The parlor room was done in a subdued baroque style. The walls were painted salmon pink and sea green; gilded Louis XV replica armchairs were reflected in gilded mirrors. Heavy teal curtains were pulled back to admit the hesitant afternoon light, which pooled on the pale herringbone wooden floors. The walls were hung with coarse pastoral and dock scenes in thickly knifed oils, and antique knickknacks were everywhere: daggers inlaid with mother-of-pearl, fragile ceramics, a music stand with the sheet music for ‘‘La Vie Parisienne.’’

Jedlicka had only a few minutes to update his presentation before the whole party had to leave for his keynote speech at the annual convention of the small French libertarian party, but first he needed time alone with the first lady, who had flown in from Prague for the event. The first lady, whom the President refers to exclusively as the first lady, has been the President’s girlfriend for a year and a half, and now she resides with him at the embassy in Prague. She is tall and well scrubbed and very blond; she keeps up an active lifestyle and maintains perfect posture even while seated. Though she did not get involved in her current relationship with the expectation of a full roster of official duties, she has taken on her new role with felicity and elegance. In order to labor on behalf of Liberland full time, she has temporarily given up her work as a massage therapist. The President treats the first lady with extraordinary consideration and solicitousness.

Once the President finished updating his presentation, the legation walked to the Metro. En route, he took out his phone. He would never be anything but unassuming about protocol, but he asked if there weren’t a method of transport that might be more commensurate with his office. There was, after all, a French camera crew trailing him, and it was important that he make the proper impression on the television of a country where he had such a key embassy. ‘‘It’s just not too presidential to travel by subway,’’ he said. ‘‘I’m going to call an Uber.’’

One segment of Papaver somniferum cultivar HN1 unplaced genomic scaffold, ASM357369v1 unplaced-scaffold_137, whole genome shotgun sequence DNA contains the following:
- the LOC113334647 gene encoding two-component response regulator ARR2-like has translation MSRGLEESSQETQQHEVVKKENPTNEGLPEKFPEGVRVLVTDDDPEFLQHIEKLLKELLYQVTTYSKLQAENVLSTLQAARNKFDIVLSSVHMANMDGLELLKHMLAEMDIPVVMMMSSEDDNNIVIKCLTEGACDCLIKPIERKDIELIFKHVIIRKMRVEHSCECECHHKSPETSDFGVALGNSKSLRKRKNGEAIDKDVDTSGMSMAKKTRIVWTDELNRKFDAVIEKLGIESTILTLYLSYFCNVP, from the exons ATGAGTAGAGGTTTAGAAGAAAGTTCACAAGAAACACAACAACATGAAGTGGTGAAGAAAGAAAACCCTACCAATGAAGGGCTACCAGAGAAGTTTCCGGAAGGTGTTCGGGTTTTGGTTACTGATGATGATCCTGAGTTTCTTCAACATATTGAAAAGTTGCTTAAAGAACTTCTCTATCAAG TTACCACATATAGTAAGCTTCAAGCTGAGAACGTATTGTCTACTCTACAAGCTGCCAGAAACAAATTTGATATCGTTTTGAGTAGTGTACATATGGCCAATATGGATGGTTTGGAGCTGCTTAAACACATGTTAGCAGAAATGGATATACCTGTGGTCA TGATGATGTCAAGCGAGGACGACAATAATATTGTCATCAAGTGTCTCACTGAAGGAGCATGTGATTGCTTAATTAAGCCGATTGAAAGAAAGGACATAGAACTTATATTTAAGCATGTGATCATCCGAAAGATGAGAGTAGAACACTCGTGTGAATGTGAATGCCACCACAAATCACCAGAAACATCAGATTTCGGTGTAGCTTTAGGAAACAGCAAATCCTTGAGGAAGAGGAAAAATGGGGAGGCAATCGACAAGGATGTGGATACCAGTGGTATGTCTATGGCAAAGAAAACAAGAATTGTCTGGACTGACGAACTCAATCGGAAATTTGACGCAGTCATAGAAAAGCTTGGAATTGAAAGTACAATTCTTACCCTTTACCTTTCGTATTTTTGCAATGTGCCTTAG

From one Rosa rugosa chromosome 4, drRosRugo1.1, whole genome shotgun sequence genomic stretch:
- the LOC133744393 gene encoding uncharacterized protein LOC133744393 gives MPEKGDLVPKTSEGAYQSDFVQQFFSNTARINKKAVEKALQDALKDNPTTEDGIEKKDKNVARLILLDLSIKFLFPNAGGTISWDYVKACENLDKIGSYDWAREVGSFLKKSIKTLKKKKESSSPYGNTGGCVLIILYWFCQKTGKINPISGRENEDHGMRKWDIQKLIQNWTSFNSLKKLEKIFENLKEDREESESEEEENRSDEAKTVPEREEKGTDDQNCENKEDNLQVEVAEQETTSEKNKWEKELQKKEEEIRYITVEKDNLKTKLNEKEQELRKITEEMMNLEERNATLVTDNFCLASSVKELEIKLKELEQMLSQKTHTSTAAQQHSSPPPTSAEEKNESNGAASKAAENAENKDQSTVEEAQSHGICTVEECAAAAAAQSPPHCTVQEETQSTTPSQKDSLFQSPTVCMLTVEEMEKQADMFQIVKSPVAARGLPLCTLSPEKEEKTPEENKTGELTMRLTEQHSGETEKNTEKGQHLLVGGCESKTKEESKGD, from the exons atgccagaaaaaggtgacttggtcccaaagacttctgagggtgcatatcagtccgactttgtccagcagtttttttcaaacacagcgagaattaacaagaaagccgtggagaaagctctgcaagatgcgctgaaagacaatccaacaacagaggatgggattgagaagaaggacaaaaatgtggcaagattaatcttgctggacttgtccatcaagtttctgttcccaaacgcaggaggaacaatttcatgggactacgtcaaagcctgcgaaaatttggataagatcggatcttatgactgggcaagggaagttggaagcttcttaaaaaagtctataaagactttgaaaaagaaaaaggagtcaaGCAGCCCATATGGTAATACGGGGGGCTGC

‘‘No, no, you cannot,’’ the ambassador said. ‘‘It is not safe, it is impossible to take Uber here, you will not be safe. There is no time, and we must take the Metro. It will be quick. We do not even have to change the train.’’

The President relented. But he would draw the official line at being filmed carrying his own bag. Pillar, however, would not be arriving in Paris for another seven hours; the President’s assistant had once again failed to check him in, and he had been left at Heathrow.

The President turned to me with a look of anguish. He understood that this was a violation of propriety, but he also very strongly did not want to be filmed by French television carrying his own bag. I felt sorry for him and accepted a short tenure as his bag man.

Jedlicka was briefly mollified, but he was still very embarrassed to be seen on camera taking the Metro at all. Perhaps to compensate for the indignity, Boitel proceeded to cut a very long line of people to buy tickets, claiming that he was traveling on urgent official business.

The presentation, which began with a homage to the writings of the French proto-libertarian Frédéric Bastiat, was well attended, but the crowd was quick to disperse afterward. For the state dinner following the presentation, the ambassador had rented out an entire brasserie — all in crimson and gold — across from the Bourse, but more than 50 people who committed to coming weren’t there. The President told him that in the future, it would be best to have people pay in advance. The ambassador was frustrated. I tried to make small talk.

‘‘I can’t tell you what I do or where I work, because my boss would immediately fire me,’’ the ambassador said. ‘‘I have a total, clean separation between my work and Liberland.’’ He drew his hand down in a sharp chop. ‘‘I work in financial services for a very important and well-known firm, and if it were discovered that I was serving as the French ambassador from Liberland, everyone would immediately think I was washing money.’’